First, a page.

Manaka Gomi ’23 seeks a more accessible keyboard and reimagines its acoustical possibilities Twitter
By Bryan Hay
In a bold expression of Lafayette’s engineering and liberal arts tradition, pianist-mechanical engineer Manaka Gomi ’23 is designing a keyboard that’s accessible to musicians with smaller hands while reimagining the instrument’s acoustical possibilities.
Following in the keyboard alteration tradition of Chopin, Liszt, and even Judy Jetson, the musical member of Hanna-Barbera’s iconic futuristic family, Gomi is creating a curved keyboard, allowing a pianist with a smaller handspan to more comfortably reach a tenth, an interval that’s often demanded in Romantic repertoire and out of reach for many pianists.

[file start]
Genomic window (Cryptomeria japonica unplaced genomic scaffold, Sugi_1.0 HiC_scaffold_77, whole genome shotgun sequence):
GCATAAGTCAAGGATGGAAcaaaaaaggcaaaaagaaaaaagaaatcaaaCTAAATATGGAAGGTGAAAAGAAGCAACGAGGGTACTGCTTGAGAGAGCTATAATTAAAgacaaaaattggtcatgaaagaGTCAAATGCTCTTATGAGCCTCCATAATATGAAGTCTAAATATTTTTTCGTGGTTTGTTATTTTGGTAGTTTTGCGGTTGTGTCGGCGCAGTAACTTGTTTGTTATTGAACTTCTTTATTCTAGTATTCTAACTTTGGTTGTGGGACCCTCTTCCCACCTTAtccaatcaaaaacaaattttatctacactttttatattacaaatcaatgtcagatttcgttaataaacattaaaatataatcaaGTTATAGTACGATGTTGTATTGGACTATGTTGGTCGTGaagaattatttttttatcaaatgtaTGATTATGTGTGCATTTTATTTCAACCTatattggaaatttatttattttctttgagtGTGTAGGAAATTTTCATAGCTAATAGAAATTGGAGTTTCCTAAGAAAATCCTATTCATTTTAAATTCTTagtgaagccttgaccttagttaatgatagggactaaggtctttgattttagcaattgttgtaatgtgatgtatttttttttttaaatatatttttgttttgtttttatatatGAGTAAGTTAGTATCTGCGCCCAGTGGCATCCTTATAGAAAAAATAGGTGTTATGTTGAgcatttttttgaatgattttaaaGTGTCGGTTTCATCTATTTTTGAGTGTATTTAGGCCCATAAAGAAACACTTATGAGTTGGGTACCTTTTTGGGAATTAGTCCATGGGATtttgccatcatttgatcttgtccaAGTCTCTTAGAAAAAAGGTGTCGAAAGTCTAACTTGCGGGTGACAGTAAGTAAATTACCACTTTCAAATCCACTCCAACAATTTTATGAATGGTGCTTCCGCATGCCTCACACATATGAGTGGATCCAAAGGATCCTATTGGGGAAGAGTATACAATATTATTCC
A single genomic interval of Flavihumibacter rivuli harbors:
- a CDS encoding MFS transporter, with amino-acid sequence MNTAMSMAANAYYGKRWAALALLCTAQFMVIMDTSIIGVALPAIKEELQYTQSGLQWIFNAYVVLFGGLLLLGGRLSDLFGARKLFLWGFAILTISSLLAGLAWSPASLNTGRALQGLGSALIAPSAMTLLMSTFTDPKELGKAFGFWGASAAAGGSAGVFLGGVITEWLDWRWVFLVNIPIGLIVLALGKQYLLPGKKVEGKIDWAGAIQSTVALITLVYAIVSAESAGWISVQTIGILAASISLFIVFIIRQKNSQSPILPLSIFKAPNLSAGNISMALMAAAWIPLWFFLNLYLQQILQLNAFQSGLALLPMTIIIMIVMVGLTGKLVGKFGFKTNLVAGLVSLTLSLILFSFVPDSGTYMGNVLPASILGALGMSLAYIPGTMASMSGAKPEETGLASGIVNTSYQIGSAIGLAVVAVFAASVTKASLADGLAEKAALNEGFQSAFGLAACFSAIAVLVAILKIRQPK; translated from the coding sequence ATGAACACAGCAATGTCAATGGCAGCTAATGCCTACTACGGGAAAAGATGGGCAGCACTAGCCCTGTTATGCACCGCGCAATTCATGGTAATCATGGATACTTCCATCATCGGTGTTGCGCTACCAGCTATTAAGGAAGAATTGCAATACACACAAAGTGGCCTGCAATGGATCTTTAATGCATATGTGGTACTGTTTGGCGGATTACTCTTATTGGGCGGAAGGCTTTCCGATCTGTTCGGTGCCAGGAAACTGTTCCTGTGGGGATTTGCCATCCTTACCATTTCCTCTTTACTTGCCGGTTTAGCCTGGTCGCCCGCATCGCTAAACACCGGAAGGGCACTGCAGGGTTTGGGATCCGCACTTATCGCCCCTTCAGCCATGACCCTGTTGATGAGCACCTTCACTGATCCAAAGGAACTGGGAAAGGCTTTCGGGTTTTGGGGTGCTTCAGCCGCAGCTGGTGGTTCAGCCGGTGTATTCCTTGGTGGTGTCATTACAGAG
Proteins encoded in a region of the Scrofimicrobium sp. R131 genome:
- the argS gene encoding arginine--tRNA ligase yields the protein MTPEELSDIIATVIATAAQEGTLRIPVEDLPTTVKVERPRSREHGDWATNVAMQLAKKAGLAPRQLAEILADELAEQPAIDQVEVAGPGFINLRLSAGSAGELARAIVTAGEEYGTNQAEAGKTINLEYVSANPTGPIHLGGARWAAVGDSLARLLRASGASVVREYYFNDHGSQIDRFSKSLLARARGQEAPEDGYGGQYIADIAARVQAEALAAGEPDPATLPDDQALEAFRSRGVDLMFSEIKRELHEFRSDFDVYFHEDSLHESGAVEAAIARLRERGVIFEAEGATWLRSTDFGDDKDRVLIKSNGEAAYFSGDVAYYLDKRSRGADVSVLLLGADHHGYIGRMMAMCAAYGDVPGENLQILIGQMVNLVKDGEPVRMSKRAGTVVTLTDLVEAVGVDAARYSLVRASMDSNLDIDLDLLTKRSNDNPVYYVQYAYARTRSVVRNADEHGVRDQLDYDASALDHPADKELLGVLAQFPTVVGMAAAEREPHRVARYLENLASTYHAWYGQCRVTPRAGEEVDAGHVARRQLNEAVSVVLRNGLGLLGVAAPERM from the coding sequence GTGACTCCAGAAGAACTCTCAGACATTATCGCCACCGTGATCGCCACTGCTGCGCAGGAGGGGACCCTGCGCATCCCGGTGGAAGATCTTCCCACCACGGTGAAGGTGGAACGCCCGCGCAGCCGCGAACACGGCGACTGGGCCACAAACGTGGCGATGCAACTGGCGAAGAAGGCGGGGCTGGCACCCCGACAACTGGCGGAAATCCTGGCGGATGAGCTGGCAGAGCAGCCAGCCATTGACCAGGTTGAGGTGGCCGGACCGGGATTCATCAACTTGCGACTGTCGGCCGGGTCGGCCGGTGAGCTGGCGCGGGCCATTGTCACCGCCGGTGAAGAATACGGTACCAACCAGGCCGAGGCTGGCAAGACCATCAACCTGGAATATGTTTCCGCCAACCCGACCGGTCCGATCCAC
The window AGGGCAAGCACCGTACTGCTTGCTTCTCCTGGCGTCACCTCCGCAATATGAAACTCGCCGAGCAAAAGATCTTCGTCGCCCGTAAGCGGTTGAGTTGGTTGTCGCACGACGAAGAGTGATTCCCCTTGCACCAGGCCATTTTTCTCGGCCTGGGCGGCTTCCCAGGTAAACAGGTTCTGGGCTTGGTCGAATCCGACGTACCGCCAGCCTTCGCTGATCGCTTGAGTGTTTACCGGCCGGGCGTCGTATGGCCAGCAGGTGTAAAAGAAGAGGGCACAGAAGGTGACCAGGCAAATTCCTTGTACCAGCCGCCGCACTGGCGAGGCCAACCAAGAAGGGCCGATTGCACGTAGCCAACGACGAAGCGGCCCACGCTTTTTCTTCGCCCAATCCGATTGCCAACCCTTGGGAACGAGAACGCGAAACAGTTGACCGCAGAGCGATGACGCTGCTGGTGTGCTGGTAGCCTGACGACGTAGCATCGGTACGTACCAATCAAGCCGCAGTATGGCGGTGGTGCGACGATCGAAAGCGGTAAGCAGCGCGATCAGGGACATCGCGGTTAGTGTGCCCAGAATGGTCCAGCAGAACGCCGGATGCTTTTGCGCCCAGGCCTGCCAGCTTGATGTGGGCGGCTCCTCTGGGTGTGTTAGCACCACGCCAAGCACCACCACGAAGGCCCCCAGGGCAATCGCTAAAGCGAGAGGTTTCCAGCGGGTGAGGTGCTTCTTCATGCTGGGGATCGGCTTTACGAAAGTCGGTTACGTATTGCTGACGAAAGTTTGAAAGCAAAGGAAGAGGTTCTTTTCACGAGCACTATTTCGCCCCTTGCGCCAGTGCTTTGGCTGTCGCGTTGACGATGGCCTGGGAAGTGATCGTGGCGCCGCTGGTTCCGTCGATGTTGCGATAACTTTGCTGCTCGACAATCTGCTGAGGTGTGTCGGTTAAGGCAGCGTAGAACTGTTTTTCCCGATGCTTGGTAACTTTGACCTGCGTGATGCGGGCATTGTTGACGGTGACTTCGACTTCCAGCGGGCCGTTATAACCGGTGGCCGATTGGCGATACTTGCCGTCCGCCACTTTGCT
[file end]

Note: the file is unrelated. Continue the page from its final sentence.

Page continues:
The project has two principal goals. One involves choosing materials to create and characterize a novel sound; the second is to design an arched keyboard to relax the thumb-to-pinkie stretch.
A mechanical engineering and music double major, Gomi is bringing both disciplines to bear on her project.
“The keyboard is standard across the world. And if you have smaller hands, it’s harder to play sometimes,” she says. “I want it to be more inclusive.”
Her Lafayette piano instructor, Prof. Holly Roadfeldt, knows all about the technical limitations of the standard keyboard when approaching certain repertoire. With smaller hands, too, she’s been a supportive and sympathetic collaborator as Gomi continues to refine her prototype keyboard.